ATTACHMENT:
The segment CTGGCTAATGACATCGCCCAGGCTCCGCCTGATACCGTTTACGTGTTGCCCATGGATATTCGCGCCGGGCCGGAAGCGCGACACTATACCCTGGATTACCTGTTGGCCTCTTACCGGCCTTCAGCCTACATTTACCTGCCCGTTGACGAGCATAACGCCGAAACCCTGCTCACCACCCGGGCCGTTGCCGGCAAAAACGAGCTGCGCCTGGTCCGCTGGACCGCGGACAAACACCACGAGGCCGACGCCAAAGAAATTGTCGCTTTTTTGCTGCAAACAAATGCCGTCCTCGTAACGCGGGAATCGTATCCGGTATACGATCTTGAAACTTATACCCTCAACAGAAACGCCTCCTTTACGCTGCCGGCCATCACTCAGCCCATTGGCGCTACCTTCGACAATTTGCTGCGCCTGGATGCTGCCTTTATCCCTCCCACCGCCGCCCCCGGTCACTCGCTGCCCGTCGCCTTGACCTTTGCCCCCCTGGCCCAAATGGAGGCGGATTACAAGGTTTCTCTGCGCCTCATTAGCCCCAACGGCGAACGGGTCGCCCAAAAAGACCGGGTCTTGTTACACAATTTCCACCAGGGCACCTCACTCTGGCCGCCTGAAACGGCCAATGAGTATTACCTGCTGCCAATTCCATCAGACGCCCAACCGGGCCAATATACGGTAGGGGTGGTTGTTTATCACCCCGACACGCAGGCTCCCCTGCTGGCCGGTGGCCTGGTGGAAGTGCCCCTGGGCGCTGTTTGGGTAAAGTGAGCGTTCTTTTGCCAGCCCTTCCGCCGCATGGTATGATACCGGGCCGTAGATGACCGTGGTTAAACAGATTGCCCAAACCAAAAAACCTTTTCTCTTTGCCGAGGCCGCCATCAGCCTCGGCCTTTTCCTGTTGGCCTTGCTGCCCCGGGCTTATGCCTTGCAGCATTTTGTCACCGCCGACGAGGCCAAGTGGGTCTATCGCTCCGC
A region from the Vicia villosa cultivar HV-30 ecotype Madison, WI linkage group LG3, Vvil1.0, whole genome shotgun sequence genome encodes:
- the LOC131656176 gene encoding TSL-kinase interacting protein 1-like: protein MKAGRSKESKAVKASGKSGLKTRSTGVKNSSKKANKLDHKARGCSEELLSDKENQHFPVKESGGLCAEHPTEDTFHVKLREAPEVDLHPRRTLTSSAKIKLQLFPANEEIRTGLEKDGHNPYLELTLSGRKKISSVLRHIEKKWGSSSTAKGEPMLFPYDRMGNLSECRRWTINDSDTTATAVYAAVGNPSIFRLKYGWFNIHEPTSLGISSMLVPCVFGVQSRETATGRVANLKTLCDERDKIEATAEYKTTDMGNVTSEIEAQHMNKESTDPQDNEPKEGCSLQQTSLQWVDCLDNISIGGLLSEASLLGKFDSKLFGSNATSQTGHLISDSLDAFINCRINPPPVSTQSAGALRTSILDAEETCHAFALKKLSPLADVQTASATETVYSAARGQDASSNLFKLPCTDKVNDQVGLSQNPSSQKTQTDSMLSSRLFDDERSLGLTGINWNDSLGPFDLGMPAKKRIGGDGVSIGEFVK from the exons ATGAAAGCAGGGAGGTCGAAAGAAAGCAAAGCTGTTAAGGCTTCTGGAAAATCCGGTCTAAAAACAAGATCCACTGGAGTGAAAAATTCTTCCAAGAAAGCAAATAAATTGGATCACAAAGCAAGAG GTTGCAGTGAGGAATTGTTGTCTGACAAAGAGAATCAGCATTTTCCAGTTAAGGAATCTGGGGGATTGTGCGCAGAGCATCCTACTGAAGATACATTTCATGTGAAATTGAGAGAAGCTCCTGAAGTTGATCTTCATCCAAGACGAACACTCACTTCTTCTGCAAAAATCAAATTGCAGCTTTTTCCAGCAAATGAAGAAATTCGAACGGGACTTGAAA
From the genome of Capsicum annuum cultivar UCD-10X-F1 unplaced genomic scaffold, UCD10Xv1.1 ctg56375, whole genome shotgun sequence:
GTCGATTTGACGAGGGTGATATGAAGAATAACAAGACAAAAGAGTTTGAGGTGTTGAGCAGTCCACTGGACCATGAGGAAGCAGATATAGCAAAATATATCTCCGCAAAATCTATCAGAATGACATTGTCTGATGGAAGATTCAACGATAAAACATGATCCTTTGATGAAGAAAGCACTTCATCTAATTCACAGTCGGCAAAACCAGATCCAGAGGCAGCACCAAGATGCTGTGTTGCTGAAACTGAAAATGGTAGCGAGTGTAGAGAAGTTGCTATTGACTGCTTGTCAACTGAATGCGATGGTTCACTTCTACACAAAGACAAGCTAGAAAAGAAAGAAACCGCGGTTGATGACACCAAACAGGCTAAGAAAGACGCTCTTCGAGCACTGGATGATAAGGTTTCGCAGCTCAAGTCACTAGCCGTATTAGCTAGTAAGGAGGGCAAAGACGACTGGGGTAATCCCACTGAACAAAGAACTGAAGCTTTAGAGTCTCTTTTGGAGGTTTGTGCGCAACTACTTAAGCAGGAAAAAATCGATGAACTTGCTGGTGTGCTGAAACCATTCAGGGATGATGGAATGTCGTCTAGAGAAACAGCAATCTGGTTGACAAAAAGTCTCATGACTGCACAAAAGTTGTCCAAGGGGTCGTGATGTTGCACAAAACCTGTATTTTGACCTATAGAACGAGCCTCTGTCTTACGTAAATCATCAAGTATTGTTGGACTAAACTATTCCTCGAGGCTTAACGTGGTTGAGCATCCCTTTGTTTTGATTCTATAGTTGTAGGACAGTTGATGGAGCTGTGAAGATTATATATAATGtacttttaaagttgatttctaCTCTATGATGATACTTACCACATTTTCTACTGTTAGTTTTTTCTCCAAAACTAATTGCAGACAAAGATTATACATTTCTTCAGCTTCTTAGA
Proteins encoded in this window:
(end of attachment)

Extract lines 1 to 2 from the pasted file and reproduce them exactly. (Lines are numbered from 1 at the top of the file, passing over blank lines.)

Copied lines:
The segment CTGGCTAATGACATCGCCCAGGCTCCGCCTGATACCGTTTACGTGTTGCCCATGGATATTCGCGCCGGGCCGGAAGCGCGACACTATACCCTGGATTACCTGTTGGCCTCTTACCGGCCTTCAGCCTACATTTACCTGCCCGTTGACGAGCATAACGCCGAAACCCTGCTCACCACCCGGGCCGTTGCCGGCAAAAACGAGCTGCGCCTGGTCCGCTGGACCGCGGACAAACACCACGAGGCCGACGCCAAAGAAATTGTCGCTTTTTTGCTGCAAACAAATGCCGTCCTCGTAACGCGGGAATCGTATCCGGTATACGATCTTGAAACTTATACCCTCAACAGAAACGCCTCCTTTACGCTGCCGGCCATCACTCAGCCCATTGGCGCTACCTTCGACAATTTGCTGCGCCTGGATGCTGCCTTTATCCCTCCCACCGCCGCCCCCGGTCACTCGCTGCCCGTCGCCTTGACCTTTGCCCCCCTGGCCCAAATGGAGGCGGATTACAAGGTTTCTCTGCGCCTCATTAGCCCCAACGGCGAACGGGTCGCCCAAAAAGACCGGGTCTTGTTACACAATTTCCACCAGGGCACCTCACTCTGGCCGCCTGAAACGGCCAATGAGTATTACCTGCTGCCAATTCCATCAGACGCCCAACCGGGCCAATATACGGTAGGGGTGGTTGTTTATCACCCCGACACGCAGGCTCCCCTGCTGGCCGGTGGCCTGGTGGAAGTGCCCCTGGGCGCTGTTTGGGTAAAGTGAGCGTTCTTTTGCCAGCCCTTCCGCCGCATGGTATGATACCGGGCCGTAGATGACCGTGGTTAAACAGATTGCCCAAACCAAAAAACCTTTTCTCTTTGCCGAGGCCGCCATCAGCCTCGGCCTTTTCCTGTTGGCCTTGCTGCCCCGGGCTTATGCCTTGCAGCATTTTGTCACCGCCGACGAGGCCAAGTGGGTCTATCGCTCCGC
A region from the Vicia villosa cultivar HV-30 ecotype Madison, WI linkage group LG3, Vvil1.0, whole genome shotgun sequence genome encodes: